An exploration of barriers, facilitators, and practical solutions for adopting medication synchronization into community pharmacies: A qualitative analysis

Explor Res Clin Soc Pharm. 2022 Feb 3;5:100111. doi: 10.1016/j.rcsop.2022.100111. eCollection 2022 Mar.


Background: Community pharmacies across the nation have adopted medication synchronization (Med Sync) services with the aim of improving medication adherence. To help incorporate Med Sync into a pharmacy's workflow, pharmacy associations and organizations developed implementation guides for community pharmacies. However, considerable variability in the adoption of this service exists as pharmacies struggle to implement Med Sync into traditional workflow. Researchers identified early adopters of Med Sync who dispense majority of their prescriptions as part of a Med Sync program. An exploratory study was undertaken with the aim to reveal themes surrounding facilitators and barriers to adoption of Med Sync in community pharmacies.

Objectives: The objective of this study was to explore the barriers and facilitators associated with Med Sync adoption in community pharmacies and generate practical solutions for service adoption. Methods Community pharmacies participating in the North Carolina's Community Pharmacy Enhanced Services Network (CPESNsm) who were early adopters of Med Sync and had greater than 50% of their prescription volume being dispensed as part of a Med Sync program were recruited to participate in semi-structured interviews. Interviews were conducted, recorded, and transcribed verbatim with representatives who led the adoption of Med Sync in their pharmacy. Inductive coding and summary analysis were used to analyze the interview data and determine themes associated with facilitators and barriers.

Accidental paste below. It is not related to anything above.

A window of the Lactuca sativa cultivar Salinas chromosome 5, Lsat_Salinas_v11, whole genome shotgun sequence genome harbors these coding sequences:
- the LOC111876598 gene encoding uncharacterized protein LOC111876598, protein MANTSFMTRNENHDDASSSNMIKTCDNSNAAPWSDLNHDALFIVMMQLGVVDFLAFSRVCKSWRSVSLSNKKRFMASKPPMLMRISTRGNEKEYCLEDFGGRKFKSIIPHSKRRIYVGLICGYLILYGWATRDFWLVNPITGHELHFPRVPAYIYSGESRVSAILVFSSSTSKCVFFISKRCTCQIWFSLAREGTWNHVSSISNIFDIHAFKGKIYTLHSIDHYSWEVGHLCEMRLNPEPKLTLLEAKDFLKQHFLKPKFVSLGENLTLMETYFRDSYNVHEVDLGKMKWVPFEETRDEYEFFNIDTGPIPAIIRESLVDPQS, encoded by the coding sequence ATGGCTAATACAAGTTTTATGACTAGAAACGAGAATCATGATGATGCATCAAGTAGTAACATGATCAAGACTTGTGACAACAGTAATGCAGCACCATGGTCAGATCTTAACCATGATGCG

Results: Analysis of the interviews revealed four key themes: program organization, staff engagement, patient engagement, and provider engagements for Med Sync adoption. Each of these themes had several sub-themes, contributing to facilitators and barriers to Med Sync adoption. Subthemes of program organization included having organizational infrastructure, including a pharmacy software system, a dedicated area, and a consistent enrollment process. Subthemes of staff engagement included having a team-based approach, job training, and staff incentives. Patient engagement's subthemes included communication, finances, health literacy, and transportation. Provider engagement resulted with subthemes including lack of communication and provider-pharmacist relationships.

Conclusion: To ensure successful adoption of Med Sync into traditional workflow, community pharmacies should employ a multi-factorial approach that includes internal and external components to the community pharmacy. This study identified facilitators associated with successful Med Sync adoption such as adequate staff engagement and requisite program organization. Barriers hindering successful Med Sync adoption resulted from challenges with provider and patient engagement. This study also makes an important contribution by providing practical solutions to Med Sync adoption based on participant responses and identified themes and sub-themes.

Keywords: Community pharmacy; Medication adherence; Medication synchronization; Pharmacist services; Service development and implementation.